“Bewitched, bothered, and bewildered am I” wrote US songwriter Lorenz Hart about the feeling of infatuation. It’s blissful and euphoric, as we all know. But it’s also addicting, messy and blinding. Without careful monitoring, its wild wind can rage through your life leaving you much like the lyrics of a country song: without a wife, […]
I was surprised to read on the combox of my post “9 rules for surviving therapy” how many readers are unsatisfied with their therapy. Here’s an article by Jennifer Bechdel of Psych Central that touches on a few steps to establish better relationship with your counselor:
2) If your therapist makes a suggestion you don’t like, such as a medication or treatment you don’t agree with, make sure to get all the information about the suggestion before completely discounting it.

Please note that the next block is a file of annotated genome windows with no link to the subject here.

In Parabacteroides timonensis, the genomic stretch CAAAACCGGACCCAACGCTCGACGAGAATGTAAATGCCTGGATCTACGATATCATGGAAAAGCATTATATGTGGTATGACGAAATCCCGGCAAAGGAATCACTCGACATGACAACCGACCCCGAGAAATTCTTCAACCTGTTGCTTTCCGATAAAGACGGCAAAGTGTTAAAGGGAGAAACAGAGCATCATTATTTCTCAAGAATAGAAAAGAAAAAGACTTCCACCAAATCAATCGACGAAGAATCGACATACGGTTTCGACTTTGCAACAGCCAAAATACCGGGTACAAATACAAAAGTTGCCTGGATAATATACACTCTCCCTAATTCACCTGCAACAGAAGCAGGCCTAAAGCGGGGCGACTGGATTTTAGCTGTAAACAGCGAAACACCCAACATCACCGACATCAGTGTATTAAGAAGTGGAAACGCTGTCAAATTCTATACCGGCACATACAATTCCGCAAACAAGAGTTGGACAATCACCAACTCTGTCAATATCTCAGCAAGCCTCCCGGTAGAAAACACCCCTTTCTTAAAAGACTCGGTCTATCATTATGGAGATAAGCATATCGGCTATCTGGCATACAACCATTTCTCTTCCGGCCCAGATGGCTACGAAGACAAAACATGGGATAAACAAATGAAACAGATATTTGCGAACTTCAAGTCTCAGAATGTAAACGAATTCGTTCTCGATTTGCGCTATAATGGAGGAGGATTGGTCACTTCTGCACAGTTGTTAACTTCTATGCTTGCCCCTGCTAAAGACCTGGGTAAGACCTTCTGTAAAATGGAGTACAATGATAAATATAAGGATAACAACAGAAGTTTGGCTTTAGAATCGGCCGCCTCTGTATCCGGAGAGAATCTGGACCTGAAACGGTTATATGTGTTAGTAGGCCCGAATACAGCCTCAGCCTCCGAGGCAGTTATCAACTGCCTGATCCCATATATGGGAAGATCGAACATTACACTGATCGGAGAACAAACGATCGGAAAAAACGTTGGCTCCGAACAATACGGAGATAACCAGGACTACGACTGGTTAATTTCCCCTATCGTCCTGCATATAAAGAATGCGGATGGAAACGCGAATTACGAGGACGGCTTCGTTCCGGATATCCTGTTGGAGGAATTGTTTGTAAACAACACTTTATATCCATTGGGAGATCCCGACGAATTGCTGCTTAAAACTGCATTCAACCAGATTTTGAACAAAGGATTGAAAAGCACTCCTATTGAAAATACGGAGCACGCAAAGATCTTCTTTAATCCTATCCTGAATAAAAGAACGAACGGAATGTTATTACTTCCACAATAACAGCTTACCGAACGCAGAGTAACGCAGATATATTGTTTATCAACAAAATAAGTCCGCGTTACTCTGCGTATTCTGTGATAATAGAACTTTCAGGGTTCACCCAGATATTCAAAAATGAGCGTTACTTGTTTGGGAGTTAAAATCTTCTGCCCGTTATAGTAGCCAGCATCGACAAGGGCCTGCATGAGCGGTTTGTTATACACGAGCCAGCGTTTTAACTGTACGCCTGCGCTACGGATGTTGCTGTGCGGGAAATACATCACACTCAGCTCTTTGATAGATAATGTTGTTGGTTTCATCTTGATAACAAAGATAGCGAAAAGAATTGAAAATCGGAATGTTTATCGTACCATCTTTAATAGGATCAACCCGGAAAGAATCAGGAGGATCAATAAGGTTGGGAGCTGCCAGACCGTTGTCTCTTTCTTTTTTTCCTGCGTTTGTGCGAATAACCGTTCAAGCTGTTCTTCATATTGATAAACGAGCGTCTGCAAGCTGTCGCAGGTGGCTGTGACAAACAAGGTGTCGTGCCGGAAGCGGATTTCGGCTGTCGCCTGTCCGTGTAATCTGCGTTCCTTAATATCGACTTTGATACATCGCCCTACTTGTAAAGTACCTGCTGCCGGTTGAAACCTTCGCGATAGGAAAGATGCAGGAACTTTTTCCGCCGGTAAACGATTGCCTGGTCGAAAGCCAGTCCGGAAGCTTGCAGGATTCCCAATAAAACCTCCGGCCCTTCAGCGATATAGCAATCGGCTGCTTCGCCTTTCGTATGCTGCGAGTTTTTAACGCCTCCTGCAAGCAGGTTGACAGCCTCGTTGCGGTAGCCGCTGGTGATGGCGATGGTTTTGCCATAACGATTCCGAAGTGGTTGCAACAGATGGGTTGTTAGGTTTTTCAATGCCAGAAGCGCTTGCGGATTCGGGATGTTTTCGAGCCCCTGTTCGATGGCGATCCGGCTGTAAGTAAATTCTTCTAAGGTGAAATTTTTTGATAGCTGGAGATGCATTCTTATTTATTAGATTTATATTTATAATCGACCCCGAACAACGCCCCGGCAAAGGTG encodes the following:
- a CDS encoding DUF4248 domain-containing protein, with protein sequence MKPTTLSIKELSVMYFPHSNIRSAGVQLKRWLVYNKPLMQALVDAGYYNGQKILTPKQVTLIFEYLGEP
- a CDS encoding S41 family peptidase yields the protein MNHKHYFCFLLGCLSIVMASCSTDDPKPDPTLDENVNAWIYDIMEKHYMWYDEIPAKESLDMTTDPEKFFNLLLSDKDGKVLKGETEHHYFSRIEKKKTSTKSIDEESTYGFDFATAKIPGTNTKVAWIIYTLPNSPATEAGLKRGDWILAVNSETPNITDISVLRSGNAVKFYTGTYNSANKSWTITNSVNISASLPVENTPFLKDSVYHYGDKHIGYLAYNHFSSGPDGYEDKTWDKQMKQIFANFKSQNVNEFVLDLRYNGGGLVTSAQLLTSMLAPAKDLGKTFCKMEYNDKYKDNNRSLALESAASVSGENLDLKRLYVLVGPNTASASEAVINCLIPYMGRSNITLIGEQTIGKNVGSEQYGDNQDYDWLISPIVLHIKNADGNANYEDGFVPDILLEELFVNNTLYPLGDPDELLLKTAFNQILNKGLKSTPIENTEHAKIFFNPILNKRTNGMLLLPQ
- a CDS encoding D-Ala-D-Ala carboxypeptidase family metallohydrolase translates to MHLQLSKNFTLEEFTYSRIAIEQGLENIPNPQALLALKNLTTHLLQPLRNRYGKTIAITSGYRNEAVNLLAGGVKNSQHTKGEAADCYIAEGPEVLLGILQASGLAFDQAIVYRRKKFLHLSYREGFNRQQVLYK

3) Once your therapist’s suggestions have been completely laid out, if you still don’t agree, you may have the option to invite a second therapist into the sessions to act as a consultant. This consultant would work with the primary therapist and yourself in order to establish a more collaborative relationship. Once the conflict is resolved, the consultant would discontinue coming to the sessions and you and your therapist will continue working together.
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